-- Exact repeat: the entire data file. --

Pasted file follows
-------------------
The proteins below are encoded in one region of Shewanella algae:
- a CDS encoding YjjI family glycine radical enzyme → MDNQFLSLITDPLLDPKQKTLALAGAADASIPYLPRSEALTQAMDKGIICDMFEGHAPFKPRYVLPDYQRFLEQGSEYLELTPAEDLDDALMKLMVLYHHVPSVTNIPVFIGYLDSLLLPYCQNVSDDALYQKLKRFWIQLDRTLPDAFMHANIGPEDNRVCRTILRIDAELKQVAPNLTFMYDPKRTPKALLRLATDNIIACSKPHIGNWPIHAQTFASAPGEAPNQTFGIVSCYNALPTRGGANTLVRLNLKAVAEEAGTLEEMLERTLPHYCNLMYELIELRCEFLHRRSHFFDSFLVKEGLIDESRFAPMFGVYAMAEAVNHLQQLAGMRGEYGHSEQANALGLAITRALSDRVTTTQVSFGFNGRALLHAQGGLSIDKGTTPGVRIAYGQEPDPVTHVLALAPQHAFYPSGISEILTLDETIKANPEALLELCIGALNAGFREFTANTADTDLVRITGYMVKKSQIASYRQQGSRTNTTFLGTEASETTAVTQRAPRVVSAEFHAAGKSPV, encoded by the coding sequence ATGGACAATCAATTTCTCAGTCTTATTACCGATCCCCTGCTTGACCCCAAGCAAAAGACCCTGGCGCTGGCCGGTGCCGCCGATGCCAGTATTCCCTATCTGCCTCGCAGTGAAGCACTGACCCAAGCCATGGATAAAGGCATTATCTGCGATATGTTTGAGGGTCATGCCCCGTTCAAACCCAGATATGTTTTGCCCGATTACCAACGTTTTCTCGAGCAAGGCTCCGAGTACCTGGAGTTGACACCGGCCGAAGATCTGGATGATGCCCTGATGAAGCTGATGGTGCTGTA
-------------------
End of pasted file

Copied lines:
The proteins below are encoded in one region of Shewanella algae:
- a CDS encoding YjjI family glycine radical enzyme → MDNQFLSLITDPLLDPKQKTLALAGAADASIPYLPRSEALTQAMDKGIICDMFEGHAPFKPRYVLPDYQRFLEQGSEYLELTPAEDLDDALMKLMVLYHHVPSVTNIPVFIGYLDSLLLPYCQNVSDDALYQKLKRFWIQLDRTLPDAFMHANIGPEDNRVCRTILRIDAELKQVAPNLTFMYDPKRTPKALLRLATDNIIACSKPHIGNWPIHAQTFASAPGEAPNQTFGIVSCYNALPTRGGANTLVRLNLKAVAEEAGTLEEMLERTLPHYCNLMYELIELRCEFLHRRSHFFDSFLVKEGLIDESRFAPMFGVYAMAEAVNHLQQLAGMRGEYGHSEQANALGLAITRALSDRVTTTQVSFGFNGRALLHAQGGLSIDKGTTPGVRIAYGQEPDPVTHVLALAPQHAFYPSGISEILTLDETIKANPEALLELCIGALNAGFREFTANTADTDLVRITGYMVKKSQIASYRQQGSRTNTTFLGTEASETTAVTQRAPRVVSAEFHAAGKSPV, encoded by the coding sequence ATGGACAATCAATTTCTCAGTCTTATTACCGATCCCCTGCTTGACCCCAAGCAAAAGACCCTGGCGCTGGCCGGTGCCGCCGATGCCAGTATTCCCTATCTGCCTCGCAGTGAAGCACTGACCCAAGCCATGGATAAAGGCATTATCTGCGATATGTTTGAGGGTCATGCCCCGTTCAAACCCAGATATGTTTTGCCCGATTACCAACGTTTTCTCGAGCAAGGCTCCGAGTACCTGGAGTTGACACCGGCCGAAGATCTGGATGATGCCCTGATGAAGCTGATGGTGCTGTA